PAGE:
Reverend Joyce McDonald (b. 1951; Brooklyn, New York) lives and works in New York. A self-taught, visionary multidisciplinary artist, activist, and minister, McDonald fuses experience with strength, hope, and power. In her tender sculptural works, she enshrines her own life stories and wider cultural experiences of family, love, loss, illness, healing, transformation, and transcendence.
As a teenager, she performed at the Apollo Theater in the girl group The Primettes. After her HIV diagnosis in 1985—the result of a long battle with addiction—McDonald was ordained as a minister at the Church of the Open Door in Brooklyn in 2009. She uses her own struggles to drive her work as an artist, activist, advocate, and self-identified “spiritual nurse.”
Through her art and ministry, McDonald shares her contagious joy and love and inspires women to get in touch with their inner beauty and dignity. She uses sculptures, painting, poetry, and song to help people find healing. Her work as an activist and advocate includes founding an HIV awareness and creative arts group for young girls and teens, working with women in shelters and hospitals, writing letters to incarcerated women, coordinating her church's AIDS ministry, and serving as assistant director of the children's choir. She is also an active artist-member of Visual AIDS. McDonald is the proud mother of two daughters, and has two sons-in-law, eleven grandchildren, and three great-grandchildren.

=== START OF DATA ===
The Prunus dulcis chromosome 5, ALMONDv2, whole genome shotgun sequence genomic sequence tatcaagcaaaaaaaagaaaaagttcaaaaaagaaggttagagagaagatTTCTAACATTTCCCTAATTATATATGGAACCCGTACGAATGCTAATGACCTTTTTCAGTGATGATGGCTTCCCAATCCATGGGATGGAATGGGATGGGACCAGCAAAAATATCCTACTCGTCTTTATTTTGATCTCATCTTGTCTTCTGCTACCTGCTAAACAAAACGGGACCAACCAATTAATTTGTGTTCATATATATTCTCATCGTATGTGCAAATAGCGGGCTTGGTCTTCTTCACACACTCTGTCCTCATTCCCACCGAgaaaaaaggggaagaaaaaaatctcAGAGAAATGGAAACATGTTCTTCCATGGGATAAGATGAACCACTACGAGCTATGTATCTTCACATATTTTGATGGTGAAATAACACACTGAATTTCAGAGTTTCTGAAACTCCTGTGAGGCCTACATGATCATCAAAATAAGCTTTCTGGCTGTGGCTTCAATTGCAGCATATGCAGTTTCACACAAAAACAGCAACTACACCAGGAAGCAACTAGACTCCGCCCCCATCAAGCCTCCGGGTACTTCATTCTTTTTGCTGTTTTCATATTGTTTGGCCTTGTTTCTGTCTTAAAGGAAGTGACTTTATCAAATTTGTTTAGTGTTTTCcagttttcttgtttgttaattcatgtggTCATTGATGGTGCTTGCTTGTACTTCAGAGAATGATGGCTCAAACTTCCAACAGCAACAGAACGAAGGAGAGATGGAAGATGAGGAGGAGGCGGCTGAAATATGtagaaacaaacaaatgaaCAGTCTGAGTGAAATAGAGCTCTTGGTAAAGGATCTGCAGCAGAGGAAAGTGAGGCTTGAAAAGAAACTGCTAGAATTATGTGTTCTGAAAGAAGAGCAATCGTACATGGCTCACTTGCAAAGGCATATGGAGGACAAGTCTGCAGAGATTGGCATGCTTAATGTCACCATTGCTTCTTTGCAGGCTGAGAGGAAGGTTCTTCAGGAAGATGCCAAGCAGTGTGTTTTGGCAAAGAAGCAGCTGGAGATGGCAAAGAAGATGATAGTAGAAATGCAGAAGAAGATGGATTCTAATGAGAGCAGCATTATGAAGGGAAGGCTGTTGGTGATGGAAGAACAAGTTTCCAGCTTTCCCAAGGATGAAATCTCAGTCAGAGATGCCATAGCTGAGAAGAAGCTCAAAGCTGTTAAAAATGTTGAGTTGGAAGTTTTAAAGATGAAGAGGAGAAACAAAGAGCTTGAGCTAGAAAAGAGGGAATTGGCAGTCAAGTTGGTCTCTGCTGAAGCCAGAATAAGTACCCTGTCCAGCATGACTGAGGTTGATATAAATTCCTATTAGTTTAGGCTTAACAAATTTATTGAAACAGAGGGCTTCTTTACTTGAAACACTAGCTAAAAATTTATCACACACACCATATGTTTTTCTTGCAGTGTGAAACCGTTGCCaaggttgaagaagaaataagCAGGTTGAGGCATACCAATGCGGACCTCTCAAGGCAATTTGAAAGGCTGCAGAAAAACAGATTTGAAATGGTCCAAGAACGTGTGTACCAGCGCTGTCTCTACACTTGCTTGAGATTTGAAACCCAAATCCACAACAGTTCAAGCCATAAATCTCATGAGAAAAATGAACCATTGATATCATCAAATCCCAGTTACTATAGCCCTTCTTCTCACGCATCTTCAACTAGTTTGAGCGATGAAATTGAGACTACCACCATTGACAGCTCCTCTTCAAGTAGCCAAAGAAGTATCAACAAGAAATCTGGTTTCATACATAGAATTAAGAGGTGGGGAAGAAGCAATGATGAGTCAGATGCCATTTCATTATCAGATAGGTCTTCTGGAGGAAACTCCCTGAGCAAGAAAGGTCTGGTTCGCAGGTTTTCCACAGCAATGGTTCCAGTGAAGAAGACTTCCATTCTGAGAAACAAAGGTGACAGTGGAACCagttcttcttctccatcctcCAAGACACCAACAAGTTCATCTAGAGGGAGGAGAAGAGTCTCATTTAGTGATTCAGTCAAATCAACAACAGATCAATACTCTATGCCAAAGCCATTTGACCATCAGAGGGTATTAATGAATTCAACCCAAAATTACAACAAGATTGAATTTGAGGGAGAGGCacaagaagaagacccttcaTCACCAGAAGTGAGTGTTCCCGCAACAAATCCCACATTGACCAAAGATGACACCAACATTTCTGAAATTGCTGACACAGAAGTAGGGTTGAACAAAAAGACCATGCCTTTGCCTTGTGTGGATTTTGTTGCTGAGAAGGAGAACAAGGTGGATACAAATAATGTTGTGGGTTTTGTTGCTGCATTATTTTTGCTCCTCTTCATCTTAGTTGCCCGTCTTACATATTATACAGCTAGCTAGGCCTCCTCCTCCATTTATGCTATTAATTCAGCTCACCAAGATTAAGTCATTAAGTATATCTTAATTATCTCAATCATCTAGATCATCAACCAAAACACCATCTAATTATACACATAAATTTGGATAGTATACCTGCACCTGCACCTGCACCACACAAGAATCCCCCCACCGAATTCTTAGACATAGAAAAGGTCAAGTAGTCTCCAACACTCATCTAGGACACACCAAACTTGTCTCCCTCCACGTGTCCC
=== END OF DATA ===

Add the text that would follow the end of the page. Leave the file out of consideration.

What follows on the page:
McDonald is represented by Gordon Robichaux, New York, where she presented her first solo exhibition in 2021. In 2023 she presented her first solo exhibition at Maureen Paley, London, UK. She has participated in numerous group shows including at Maureen Paley, London; Marc Selwyn Gallery, Los Angeles; Parker Gallery, Los Angeles; in Souls Grown Diaspora (curated by Sam Gordon), apexart, New York; AIDS at Home: Art and Everyday Activism, Museum of the City of New York; Everyday, La MaMa Galleria, New York; Persons of Interest (curated by Sam Gordon), Bureau of General Services–Queer Division, New York; Curated, Museum of Contemporary African Diasporan Arts, New York; taken-up, Judson Memorial Church, New York; and HIV+WOMEN+ART at Puffin Foundation Gallery, Teaneck, New Jersey.
McDonald’s work has been celebrated in TheNew York Times on two occasions, and is held in the permanent collections of the Brooklyn Museum, New York; Hammer Museum, Los Angeles; and Hessel Museum of Art, Bard College, Annandale-on-Hudson, New York.